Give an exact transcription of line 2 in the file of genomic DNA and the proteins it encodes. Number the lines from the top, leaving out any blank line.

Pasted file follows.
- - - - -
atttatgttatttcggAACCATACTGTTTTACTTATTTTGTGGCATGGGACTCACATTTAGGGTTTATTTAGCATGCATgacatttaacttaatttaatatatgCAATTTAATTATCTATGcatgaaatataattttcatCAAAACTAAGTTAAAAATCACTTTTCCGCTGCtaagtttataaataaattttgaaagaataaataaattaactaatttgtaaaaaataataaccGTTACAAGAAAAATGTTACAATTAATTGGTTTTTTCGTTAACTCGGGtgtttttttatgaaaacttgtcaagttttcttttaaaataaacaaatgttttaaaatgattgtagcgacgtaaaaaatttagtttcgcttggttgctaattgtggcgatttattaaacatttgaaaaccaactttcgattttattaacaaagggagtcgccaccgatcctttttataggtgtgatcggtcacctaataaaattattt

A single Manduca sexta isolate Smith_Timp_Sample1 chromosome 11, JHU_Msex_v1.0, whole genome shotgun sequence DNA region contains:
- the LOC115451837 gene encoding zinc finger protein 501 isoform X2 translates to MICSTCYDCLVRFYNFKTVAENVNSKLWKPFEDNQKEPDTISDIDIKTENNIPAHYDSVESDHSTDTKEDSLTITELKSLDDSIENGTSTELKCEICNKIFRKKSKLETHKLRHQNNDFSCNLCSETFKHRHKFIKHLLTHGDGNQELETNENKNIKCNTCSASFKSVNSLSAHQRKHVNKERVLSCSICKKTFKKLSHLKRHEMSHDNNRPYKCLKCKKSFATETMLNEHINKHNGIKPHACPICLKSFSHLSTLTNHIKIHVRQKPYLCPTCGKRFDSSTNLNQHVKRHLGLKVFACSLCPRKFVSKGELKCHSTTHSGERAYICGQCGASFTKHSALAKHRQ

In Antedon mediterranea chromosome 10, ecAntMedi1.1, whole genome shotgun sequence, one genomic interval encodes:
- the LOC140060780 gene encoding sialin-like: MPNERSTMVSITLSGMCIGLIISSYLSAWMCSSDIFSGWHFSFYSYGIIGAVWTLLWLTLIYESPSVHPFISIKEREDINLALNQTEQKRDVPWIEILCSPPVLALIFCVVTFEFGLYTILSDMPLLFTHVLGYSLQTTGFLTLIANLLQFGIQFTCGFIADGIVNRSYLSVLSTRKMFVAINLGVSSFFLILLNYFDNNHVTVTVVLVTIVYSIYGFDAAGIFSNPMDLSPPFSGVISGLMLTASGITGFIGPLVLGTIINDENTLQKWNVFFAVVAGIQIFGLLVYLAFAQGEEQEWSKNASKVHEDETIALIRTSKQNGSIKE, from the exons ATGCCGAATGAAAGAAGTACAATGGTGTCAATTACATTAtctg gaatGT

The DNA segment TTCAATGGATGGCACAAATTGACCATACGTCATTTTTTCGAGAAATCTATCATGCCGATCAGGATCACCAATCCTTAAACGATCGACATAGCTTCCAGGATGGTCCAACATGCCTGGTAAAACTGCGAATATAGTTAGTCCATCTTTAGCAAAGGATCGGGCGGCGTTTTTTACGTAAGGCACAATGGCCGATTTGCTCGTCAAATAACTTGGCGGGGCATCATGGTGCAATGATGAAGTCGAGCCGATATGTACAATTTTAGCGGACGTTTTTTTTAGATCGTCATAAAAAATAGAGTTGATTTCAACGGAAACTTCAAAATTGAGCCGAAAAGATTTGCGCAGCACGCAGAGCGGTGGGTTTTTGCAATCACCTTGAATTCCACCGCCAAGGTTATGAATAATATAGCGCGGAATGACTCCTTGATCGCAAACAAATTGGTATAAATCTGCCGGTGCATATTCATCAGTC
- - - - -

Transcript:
A single Manduca sexta isolate Smith_Timp_Sample1 chromosome 11, JHU_Msex_v1.0, whole genome shotgun sequence DNA region contains: